Houston Street is a designated truck route and one of the longest, widest, busiest, and most congested thoroughfares in Manhattan, stretching two miles across the full width of the island between the Hudson and East rivers. It is a jumble of traffic and billboards (a lesser Times Square) choked by the ongoing construction of an ambitious capital reconstruction campaign begun in 2005.
The end result will be a completely rebuilt east-west corridor with new roadways, street lighting, traffic signals, fire hydrants and other utilities, landscaped central median, street furniture, and wider sidewalks “almost like a European promenade.” Parallel plans are underway to build upscale offices and apartments in the $1,000 per square foot range for what is envisioned as the new Soho.
But for now, raw stretches of Houston Street seem like a war zone. What stands out are not the cars, trucks or heavy construction equipment, which all blur together, but a perfectly-shaped tree, a living green pyramid, that towers more than a hundred feet above the din, higher even than a neighboring 9-story building. It is the tallest Metasequoia glyptostroboides, or Dawn Redwood, in Manhattan.
How it came to lord over Houston Street is an extraordinary story, particularly since this type of tree (an ancient relative of California’s giant redwoods and sequoias) was believed to be extinct for millions of years. It was known only through Mesozoic-era fossils until 1941 when a Dawn Redwood grove was discovered in the mountainous Szechuan province of remote central China.
Seeds were collected but nothing much was done until after the war. Botanists at Harvard University’s Arnold Arboretum then planted and cultivated the seeds, and in 1948 classified the Dawn Redwood a living species. Seeds were distributed to universities and tree trusts, and Dawn Redwoods sprouted up all around the world, even in private gardens.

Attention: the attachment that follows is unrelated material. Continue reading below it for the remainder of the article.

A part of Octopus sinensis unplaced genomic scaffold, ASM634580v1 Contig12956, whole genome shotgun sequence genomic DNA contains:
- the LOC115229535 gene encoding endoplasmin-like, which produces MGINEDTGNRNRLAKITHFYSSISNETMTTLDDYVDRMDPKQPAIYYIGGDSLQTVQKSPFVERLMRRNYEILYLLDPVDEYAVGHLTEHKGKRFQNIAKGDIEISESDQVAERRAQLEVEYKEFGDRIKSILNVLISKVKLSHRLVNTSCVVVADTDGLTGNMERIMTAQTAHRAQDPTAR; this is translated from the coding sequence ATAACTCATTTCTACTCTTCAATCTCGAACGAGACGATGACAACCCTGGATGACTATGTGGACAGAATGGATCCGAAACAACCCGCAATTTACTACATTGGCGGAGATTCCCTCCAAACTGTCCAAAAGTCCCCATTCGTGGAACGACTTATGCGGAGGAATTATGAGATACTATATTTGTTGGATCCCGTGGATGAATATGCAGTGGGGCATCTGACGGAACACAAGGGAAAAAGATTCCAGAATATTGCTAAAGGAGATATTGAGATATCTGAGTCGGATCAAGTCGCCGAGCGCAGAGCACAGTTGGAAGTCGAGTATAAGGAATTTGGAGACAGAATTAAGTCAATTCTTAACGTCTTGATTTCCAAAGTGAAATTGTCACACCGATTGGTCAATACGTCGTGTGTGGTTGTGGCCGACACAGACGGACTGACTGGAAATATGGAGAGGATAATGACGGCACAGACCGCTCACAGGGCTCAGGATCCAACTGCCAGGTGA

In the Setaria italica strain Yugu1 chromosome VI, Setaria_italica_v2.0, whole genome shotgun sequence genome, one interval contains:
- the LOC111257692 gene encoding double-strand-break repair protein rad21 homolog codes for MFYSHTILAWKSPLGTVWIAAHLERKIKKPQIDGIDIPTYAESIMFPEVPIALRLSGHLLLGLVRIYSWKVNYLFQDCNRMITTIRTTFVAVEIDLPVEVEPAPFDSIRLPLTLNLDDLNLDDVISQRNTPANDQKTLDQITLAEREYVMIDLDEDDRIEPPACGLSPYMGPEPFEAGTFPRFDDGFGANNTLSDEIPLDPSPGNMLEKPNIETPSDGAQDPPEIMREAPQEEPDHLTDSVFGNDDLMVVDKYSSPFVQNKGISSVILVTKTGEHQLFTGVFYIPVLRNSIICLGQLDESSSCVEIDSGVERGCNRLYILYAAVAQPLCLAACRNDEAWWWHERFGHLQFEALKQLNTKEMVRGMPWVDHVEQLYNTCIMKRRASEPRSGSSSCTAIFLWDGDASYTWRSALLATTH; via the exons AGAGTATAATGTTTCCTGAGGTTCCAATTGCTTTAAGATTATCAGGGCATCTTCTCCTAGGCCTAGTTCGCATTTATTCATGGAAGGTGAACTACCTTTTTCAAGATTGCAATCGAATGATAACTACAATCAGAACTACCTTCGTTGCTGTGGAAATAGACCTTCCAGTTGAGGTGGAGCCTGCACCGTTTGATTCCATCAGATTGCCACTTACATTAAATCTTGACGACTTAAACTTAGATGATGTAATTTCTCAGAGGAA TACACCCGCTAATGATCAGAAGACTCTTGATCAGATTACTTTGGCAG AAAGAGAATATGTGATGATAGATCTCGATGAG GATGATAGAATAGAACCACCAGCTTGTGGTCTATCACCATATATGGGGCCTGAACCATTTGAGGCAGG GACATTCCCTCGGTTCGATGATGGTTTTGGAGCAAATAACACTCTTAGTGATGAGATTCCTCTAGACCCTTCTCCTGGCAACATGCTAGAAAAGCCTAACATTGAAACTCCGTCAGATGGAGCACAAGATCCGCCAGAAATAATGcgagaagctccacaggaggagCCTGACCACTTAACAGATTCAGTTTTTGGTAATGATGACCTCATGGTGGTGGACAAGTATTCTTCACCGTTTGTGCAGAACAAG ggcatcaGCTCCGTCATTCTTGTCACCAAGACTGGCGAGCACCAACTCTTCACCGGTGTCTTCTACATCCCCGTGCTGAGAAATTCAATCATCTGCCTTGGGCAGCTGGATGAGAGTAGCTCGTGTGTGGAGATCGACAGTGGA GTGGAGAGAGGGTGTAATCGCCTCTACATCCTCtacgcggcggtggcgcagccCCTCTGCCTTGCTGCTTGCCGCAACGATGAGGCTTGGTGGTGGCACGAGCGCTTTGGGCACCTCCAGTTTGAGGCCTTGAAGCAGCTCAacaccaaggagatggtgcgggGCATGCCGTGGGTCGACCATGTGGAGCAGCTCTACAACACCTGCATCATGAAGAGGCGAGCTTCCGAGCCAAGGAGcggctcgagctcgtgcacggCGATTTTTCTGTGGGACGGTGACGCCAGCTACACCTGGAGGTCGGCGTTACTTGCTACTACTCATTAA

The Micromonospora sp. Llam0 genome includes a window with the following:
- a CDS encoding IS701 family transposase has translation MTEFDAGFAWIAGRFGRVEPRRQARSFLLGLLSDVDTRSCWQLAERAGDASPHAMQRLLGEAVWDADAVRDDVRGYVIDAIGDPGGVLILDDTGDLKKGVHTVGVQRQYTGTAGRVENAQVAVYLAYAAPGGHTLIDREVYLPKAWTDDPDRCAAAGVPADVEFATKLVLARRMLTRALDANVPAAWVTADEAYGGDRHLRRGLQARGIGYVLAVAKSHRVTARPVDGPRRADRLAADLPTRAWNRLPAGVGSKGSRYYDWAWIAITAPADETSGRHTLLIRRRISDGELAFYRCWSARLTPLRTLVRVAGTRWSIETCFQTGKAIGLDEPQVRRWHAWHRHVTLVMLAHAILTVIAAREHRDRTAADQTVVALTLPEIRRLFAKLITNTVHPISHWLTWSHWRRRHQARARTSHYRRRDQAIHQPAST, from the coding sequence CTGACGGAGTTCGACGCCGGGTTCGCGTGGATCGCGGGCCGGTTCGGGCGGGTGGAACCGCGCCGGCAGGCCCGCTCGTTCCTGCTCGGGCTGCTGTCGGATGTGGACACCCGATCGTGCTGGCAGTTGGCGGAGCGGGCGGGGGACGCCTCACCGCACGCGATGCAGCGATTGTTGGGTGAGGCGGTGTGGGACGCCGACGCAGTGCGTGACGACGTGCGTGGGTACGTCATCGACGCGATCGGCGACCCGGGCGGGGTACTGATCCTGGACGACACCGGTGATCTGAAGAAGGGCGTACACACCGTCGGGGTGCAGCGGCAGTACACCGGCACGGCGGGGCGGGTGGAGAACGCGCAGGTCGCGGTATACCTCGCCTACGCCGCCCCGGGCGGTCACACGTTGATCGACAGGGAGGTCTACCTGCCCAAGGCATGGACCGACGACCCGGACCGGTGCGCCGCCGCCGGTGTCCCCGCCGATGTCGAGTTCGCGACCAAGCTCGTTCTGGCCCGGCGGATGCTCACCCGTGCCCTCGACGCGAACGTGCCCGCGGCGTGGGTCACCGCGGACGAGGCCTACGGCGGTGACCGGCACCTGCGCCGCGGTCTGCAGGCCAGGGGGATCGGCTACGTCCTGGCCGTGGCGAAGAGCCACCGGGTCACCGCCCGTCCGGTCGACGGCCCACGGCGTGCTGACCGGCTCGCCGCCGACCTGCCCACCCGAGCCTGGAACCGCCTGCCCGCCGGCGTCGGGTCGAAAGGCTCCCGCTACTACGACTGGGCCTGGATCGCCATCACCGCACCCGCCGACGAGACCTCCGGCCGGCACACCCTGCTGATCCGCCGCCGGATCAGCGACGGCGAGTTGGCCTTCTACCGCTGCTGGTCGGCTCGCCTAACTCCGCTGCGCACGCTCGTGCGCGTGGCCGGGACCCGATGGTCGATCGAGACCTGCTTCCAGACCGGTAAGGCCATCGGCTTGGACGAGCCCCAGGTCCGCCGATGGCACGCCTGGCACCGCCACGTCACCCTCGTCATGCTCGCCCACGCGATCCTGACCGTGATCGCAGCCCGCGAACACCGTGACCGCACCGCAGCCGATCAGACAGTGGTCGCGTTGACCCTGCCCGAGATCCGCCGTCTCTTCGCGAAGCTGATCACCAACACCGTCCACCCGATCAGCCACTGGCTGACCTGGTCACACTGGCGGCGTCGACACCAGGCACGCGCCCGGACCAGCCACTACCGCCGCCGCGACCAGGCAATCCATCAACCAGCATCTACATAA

Matthew Stephens, director of street planting for the New York City Parks Department, explained that the discovery was “the equivalent of finding a dinosaur somewhere on the planet still alive in a tucked away corner….It’s the comeback story of conservation.”
Remarkably, the tree on Houston Street, like every other Dawn Redwood outside China, can be traced back ultimately to the same three trees and the half-dozen people who collected their seeds. A case study in Nature’s opposites, it is a towering giant with a spread of more than 25 feet yet it has soft fern-like foliage and produces only tiny seed cones barely the size of a nickel. It is both coniferous and deciduous, which is to say it has evergreen-like needles rather than leaves, but they turn colors: bright green in spring, orange in autumn and then drop away in winter, exposing a pyramidal structure of bare branches. The tree is monoecious, i.e. equipped with both male and female reproductive parts — a hermaphrodite.